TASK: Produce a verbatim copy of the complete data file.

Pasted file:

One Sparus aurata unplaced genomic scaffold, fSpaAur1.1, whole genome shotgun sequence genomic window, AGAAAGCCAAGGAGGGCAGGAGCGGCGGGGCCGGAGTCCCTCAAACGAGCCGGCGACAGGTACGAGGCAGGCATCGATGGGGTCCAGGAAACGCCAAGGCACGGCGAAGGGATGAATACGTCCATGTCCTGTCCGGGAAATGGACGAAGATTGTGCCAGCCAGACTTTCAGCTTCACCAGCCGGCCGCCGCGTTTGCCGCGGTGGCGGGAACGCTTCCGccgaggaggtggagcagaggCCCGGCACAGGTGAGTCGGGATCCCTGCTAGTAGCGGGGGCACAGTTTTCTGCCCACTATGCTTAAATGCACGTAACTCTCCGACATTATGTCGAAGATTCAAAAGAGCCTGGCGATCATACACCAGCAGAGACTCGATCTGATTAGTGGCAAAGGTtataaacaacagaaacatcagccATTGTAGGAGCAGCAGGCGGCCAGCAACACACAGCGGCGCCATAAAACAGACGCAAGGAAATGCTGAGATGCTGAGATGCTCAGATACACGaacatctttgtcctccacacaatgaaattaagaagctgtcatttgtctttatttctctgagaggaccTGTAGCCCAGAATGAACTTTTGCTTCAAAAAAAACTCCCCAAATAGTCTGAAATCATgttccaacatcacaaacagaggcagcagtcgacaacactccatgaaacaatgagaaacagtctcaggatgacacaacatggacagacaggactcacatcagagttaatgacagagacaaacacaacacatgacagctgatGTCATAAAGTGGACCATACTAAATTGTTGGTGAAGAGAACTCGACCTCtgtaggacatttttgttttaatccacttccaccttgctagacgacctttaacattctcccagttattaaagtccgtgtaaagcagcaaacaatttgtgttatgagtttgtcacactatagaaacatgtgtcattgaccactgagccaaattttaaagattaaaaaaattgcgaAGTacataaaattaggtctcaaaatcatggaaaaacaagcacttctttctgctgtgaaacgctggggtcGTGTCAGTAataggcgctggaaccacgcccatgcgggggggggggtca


One Sparus aurata unplaced genomic scaffold, fSpaAur1.1, whole genome shotgun sequence genomic window, AGAAAGCCAAGGAGGGCAGGAGCGGCGGGGCCGGAGTCCCTCAAACGAGCCGGCGACAGGTACGAGGCAGGCATCGATGGGGTCCAGGAAACGCCAAGGCACGGCGAAGGGATGAATACGTCCATGTCCTGTCCGGGAAATGGACGAAGATTGTGCCAGCCAGACTTTCAGCTTCACCAGCCGGCCGCCGCGTTTGCCGCGGTGGCGGGAACGCTTCCGccgaggaggtggagcagaggCCCGGCACAGGTGAGTCGGGATCCCTGCTAGTAGCGGGGGCACAGTTTTCTGCCCACTATGCTTAAATGCACGTAACTCTCCGACATTATGTCGAAGATTCAAAAGAGCCTGGCGATCATACACCAGCAGAGACTCGATCTGATTAGTGGCAAAGGTtataaacaacagaaacatcagccATTGTAGGAGCAGCAGGCGGCCAGCAACACACAGCGGCGCCATAAAACAGACGCAAGGAAATGCTGAGATGCTGAGATGCTCAGATACACGaacatctttgtcctccacacaatgaaattaagaagctgtcatttgtctttatttctctgagaggaccTGTAGCCCAGAATGAACTTTTGCTTCAAAAAAAACTCCCCAAATAGTCTGAAATCATgttccaacatcacaaacagaggcagcagtcgacaacactccatgaaacaatgagaaacagtctcaggatgacacaacatggacagacaggactcacatcagagttaatgacagagacaaacacaacacatgacagctgatGTCATAAAGTGGACCATACTAAATTGTTGGTGAAGAGAACTCGACCTCtgtaggacatttttgttttaatccacttccaccttgctagacgacctttaacattctcccagttattaaagtccgtgtaaagcagcaaacaatttgtgttatgagtttgtcacactatagaaacatgtgtcattgaccactgagccaaattttaaagattaaaaaaattgcgaAGTacataaaattaggtctcaaaatcatggaaaaacaagcacttctttctgctgtgaaacgctggggtcGTGTCAGTAataggcgctggaaccacgcccatgcgggggggggggtca